Published by Teviah Moro, The Hamilton Spectator on Monday, September 25th, 2023

Kevin O’Toole never imagined he’d end up a snowbird. A restaurant worker since 1964, he knew that wasn’t in the cards for when he reached retirement age. “I didn’t expect to live in Florida six months of the year,” O’Toole says. “I wish, but no.” Still, at 73, he’s holding down a part-time job at McDonald’s to make ends meet. Between rising rent and spiking grocery bills, things are tighter than ever, including for others in his highrise who have no choice but to rely on meagre pensions alone to get by. “It’s basically that senior friends of mine … are going to be on the freakin’ street, and we don’t have anywhere else to go. They’re not alone. Hamilton’s affordability crisis is so deep and pervasive it warrants an all-hands-on-deck response, a new report suggests. The Hamilton Community Foundation’s call to action — “Vital Signs: Affordable Housing” — offers a snapshot of a dire landscape.

Among its startling data is that Hamilton has lost 23 affordable units in the private market for every new one that has been built over a decade.

Meanwhile, rents have marched upward and social assistance rates have lagged, further hardening the crunch as the city’s homeless ranks swell.

The report is the focus of discussion by an expert panel at the downtown Hamilton Public Library on Wednesday at 7 p.m.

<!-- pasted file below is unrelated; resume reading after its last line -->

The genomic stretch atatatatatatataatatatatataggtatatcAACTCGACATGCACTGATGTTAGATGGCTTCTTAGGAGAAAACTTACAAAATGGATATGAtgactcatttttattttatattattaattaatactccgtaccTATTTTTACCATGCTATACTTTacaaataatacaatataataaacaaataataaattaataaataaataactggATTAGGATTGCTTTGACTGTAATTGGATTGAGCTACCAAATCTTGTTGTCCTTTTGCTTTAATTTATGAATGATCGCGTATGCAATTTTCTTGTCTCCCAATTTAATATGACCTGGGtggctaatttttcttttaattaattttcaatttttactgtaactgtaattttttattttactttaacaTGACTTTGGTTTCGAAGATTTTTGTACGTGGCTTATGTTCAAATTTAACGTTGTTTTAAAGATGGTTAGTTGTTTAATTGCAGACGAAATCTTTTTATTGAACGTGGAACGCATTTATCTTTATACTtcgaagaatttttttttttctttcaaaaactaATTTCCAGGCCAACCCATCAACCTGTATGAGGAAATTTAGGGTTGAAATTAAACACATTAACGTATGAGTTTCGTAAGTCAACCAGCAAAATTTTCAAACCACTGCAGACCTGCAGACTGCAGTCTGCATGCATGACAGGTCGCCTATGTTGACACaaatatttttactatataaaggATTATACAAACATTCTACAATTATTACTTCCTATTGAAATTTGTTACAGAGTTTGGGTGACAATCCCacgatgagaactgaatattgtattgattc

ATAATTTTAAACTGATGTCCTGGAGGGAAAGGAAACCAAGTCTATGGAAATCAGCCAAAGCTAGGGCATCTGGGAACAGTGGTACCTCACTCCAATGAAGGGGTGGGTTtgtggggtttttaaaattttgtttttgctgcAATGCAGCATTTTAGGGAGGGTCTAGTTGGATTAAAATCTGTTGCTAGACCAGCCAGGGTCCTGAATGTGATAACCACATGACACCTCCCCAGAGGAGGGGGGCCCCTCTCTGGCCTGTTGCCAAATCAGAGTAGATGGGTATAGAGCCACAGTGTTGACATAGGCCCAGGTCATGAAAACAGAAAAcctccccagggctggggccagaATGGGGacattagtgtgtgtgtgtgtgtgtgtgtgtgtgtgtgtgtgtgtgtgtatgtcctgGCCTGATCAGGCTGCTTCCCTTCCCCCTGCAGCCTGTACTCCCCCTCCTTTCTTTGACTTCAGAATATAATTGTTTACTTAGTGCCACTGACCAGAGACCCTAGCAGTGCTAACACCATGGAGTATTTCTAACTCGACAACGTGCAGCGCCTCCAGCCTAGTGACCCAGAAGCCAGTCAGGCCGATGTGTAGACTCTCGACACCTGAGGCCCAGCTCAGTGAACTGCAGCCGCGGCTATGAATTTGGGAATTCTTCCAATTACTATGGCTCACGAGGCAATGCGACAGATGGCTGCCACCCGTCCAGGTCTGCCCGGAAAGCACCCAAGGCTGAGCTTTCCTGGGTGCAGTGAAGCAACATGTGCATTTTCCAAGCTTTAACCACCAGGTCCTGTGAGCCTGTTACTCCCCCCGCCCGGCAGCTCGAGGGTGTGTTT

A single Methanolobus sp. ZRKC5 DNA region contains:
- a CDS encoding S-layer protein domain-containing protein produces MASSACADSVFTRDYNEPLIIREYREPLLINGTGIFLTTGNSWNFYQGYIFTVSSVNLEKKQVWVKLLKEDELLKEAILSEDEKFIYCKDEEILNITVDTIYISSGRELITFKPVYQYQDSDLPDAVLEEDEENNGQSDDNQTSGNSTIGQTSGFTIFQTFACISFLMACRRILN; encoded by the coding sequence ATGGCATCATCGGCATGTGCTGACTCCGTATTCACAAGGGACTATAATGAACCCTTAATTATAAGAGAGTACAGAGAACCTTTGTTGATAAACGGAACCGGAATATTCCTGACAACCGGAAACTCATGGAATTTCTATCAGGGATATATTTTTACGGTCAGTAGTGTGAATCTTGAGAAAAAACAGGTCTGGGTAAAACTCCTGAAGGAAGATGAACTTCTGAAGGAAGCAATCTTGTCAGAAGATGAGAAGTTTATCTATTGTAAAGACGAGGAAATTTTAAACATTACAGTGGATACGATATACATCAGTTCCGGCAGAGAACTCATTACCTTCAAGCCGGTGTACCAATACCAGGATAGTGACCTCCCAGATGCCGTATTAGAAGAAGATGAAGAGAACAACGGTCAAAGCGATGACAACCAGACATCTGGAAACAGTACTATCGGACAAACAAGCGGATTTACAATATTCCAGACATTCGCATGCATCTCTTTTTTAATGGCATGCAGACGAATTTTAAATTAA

“First of all, it’s a signal that all parts of the community — if we’re to make any headway on this — need to bring a sense of urgency and focus,” said Terry Cooke, Hamilton Community Foundation president and CEO.

That includes government, especially senior levels, which have either diminished their role or been “absent” on the housing front, Cooke added.

“All of that is, I think, a challenge to folks to pay attention to this, and to demand accountability from all levels of government and the private sector to help deal with this crisis.”

Wednesday’s presentation will feature an interview with Mayor Andrea Horwath. Professors Steve Pomeroy and Brian Doucet, along with Justin Marchand, CEO of Ontario Aboriginal Housing Services, are on the expert panel. Justin, will be present at the Vital Signs: Affordable Housing report launch and participate in the panel discussion.

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Photo owned by Barry Gray / The  file photo